'The Song Of The Stone Wall' By Helen Keller - Poem by erie morganmaples
Come walk with me, and I will tell
What I have read in this scroll of stone;
I will spell out this writing on hill and meadow.
This is New England's entablature of rock,
Leagues upon leagues of sealed history awaiting an interpreter.
It is a chronicle wrought by praying workmen,
The forefathers of our nation.
The walls have many things to tell me,
And the days are long. I come and listen;
My hand is upon the stones, and the tale I fain would hear
Is of the men who built the walls,
And of the God who made the stones and the workers.
With searching feet I walk beside the wall;
I plunge and stumble over the fallen stones;
I follow the windings of the wall
Over the heaving hill, down by the meadow-brook,
Beyond the scented fields, by the marsh where rushes grow.
On I trudge through pine woods fragrant and cool,
And emerge amid clustered pools and by rolling acres of rye.
The wall is builded of field stones great and small,
Tumbled about by frost and storm,
Shaped and polished by ice and rain and sun;
Some flattened, grooved, and chiseled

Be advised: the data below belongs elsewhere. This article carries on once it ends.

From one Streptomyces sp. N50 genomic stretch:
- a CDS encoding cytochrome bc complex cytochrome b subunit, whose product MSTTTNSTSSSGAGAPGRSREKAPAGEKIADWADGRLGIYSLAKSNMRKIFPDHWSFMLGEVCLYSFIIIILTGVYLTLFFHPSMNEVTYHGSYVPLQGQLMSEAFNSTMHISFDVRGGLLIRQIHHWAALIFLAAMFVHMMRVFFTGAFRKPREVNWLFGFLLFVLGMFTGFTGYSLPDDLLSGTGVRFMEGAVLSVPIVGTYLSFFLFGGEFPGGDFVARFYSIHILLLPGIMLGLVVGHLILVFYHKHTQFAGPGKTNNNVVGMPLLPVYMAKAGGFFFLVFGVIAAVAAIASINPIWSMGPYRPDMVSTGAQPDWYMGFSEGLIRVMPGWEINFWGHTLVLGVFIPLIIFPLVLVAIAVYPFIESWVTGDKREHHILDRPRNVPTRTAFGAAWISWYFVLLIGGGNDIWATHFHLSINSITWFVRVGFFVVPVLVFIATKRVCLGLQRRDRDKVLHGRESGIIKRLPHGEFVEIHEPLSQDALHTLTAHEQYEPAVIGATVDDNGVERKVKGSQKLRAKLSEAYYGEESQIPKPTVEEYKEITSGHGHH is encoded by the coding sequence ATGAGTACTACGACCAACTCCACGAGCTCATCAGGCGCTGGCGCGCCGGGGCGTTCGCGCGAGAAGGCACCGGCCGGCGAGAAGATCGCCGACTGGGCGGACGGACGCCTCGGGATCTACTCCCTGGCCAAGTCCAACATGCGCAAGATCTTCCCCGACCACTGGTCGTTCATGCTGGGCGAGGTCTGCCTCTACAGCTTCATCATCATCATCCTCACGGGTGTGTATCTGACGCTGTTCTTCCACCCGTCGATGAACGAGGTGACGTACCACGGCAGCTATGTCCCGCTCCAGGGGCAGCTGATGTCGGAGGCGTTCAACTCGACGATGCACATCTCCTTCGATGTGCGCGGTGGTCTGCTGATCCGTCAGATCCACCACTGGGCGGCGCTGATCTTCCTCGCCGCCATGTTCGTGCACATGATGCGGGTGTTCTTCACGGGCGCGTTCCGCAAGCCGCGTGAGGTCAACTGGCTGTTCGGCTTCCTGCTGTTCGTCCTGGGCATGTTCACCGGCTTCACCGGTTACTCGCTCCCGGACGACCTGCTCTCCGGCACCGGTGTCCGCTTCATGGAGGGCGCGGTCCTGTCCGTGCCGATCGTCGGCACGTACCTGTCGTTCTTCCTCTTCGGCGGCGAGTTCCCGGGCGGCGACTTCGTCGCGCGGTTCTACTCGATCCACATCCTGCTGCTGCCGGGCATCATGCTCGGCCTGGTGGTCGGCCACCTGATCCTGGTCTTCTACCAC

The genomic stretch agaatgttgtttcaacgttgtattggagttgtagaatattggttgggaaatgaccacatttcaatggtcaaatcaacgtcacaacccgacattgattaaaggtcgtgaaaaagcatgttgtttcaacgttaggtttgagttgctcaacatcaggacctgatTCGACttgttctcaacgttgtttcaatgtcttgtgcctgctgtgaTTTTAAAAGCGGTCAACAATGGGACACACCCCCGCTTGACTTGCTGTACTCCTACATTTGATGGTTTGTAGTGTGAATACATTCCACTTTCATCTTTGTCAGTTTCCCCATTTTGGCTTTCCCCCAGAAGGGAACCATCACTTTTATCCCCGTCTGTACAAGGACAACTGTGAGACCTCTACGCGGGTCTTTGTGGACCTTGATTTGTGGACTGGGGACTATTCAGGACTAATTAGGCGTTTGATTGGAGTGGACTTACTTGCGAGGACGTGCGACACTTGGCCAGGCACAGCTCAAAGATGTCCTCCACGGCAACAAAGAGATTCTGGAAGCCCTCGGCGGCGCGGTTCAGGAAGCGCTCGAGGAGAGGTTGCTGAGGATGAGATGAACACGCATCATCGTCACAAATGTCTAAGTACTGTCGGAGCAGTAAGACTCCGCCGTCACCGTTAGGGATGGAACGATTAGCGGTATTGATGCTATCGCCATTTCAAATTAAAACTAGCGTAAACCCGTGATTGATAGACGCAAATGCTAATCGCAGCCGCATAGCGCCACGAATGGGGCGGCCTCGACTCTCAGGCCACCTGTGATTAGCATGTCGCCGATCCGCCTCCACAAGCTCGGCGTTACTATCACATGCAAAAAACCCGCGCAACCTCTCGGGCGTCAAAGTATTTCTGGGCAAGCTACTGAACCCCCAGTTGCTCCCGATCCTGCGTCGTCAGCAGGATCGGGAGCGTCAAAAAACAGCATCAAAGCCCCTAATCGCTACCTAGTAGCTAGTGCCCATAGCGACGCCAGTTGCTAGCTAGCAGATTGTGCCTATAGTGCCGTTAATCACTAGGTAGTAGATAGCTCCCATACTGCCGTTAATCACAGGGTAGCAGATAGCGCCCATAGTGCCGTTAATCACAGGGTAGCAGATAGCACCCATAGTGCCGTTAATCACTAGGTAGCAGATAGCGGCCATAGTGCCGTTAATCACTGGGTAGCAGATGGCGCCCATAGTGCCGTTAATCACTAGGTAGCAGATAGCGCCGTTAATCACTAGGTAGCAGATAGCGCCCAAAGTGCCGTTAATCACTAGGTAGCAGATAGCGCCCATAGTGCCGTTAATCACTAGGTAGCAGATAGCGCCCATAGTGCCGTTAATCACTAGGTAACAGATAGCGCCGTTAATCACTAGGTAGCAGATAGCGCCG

By the inscrutable sculpture of the weather;
Some with clefts and rough edges harsh to the touch.
Gracious Time has glorified the wall
And covered the historian stones with a mantle of green;
The sunbeams flit and waver in the rifts,
Vanish and reappear, linger and sleep,
Conquer with radiance the obdurate angles,
Filter between the naked rents and wind-bleached jags.
I understand the triumph and the truth
Wrought into these walls of rugged stone.
They are a miracle of patient hands,
They are a victory of suffering, a paean of pain.
All pangs of death, all cries of birth,
Are in the mute, moss-covered stones;
They are eloquent to my hands.
O beautiful, blind stones, inarticulate and dumb!
In the deep gloom of their hearts there is a gleam
Of the primeval sun which looked upon them
When they were begotten.
So in the heart of man shines forever
A beam from the everlasting sun of God.
Unresponsive, rude are the stones;
Yet in them divine things lie concealed.
I hear their imprisoned chant:
'We are fragments of the universe,
Chips of the rock whereon God laid the foundation of the world;
Out of immemorial chaos He wrought us.
Out of the sun, out of the tempest, out of the travail of the earth, we grew.
We are wonderfully mingled of life and death;
We serve as crypts for innumerable, unnoticed, tiny forms.
We are manifestations of the Might
That rears the granite hills unto the clouds
And sows the tropic seas with coral isles.
We are shot through and through with hidden color;
A thousand hues are blended in our gray substance.
Sapphire, turquoise, ruby, opal,
Emerald, diamond, amethyst, are our sisters from the beginning;
And our brothers are iron, lead, zinc,
Copper, and silver, and gold.
We are the dust of continents past and to come,
We are a deathless frieze carved with man's destiny;
In us is the record sibylline of far events
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